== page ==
How big is space?

Hull Libraries run a scheme every year over the summer holidays, aiming to get more children reading for pleasure. This year’s theme was SPACE! So we were honoured to be asked to launch their reading scheme with a day of planetarium shows on July 20th. It was also the 50th anniversary of the moon landings, so we delivered a full day of our planetarium show “One Giant Leap” which was extremely successful.

As a follow on to that we were honoured to be invited to give a talk at the reading scheme celebration event. The children who complete the reading scheme are invited to Hull City Hall for an afternoon of events.

We had to come up with a talk that would entertain children and adults from 5 years upwards on the subject of “space”, which is a really big subject!! So we decided to talk about “How big is space?”

The key to science communication is to make a subject understandable and enjoyable for your audience and that’s a challenge when your audience is so diverse. But we love a challenge!

We thoroughly enjoyed putting this show together! It was a little different to anything we’d done before! We’re used to talking about space under a dome of stars. Having stage lights pointed at us was a whole different experience.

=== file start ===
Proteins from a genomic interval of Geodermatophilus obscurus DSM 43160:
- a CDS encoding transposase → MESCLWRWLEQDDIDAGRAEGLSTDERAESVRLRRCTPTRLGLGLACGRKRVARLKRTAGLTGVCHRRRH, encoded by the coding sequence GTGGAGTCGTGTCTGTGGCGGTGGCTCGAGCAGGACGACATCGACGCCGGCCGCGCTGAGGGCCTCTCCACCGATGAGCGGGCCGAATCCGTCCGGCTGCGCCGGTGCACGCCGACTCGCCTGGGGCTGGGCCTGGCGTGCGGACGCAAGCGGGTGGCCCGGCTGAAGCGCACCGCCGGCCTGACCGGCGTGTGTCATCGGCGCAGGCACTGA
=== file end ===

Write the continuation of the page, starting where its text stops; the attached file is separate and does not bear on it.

Also performing on the day was the author of the Horrible Science books, Nick Arnold. Following Nick was a little daunting as he wowed the children with his experiments, stories and he had his own theme tune. *I need a theme tune*

And the compere for the event was actor Finley McGuigan, who did an amazing job of keeping everything running smoothly and storytelling!

Then it was my turn…

I started by looking at our own solar system and we worked out how far apart the planets are, using volunteers from the audience. We managed to fit the whole solar system in the City Hall auditorium but worked out that the next star would be at Buckingham Palace. I even had a volunteer to walk that far!

We then looked at the milky way and how our solar system is a tiny part of the galaxy.

I love the Hubble Deep Field image so I used this to illustrate the vastness of space even further. There are over 10,000 galaxies in this one image.

After the main event I had some meteorites to show the children, some of which were kindly loaned to me by author Stuart Atkinson. I also have a small collection, which includes tiny pieces of Mars and moon meteorites. The children were amazed that these were rocks that had fallen from space, as they held them in their hands.

Thanks for asking us to take part in your reading scheme this year Hull Libraries! We truly have had a blast!

We couldn’t take any photos ourselves of the event. All photos in the blog are taken by photographer Jerome Whittingham.

Have a great rest of your weekend!

Katie, Carol, Anita and Sarah

The Lab Rascals Team xx

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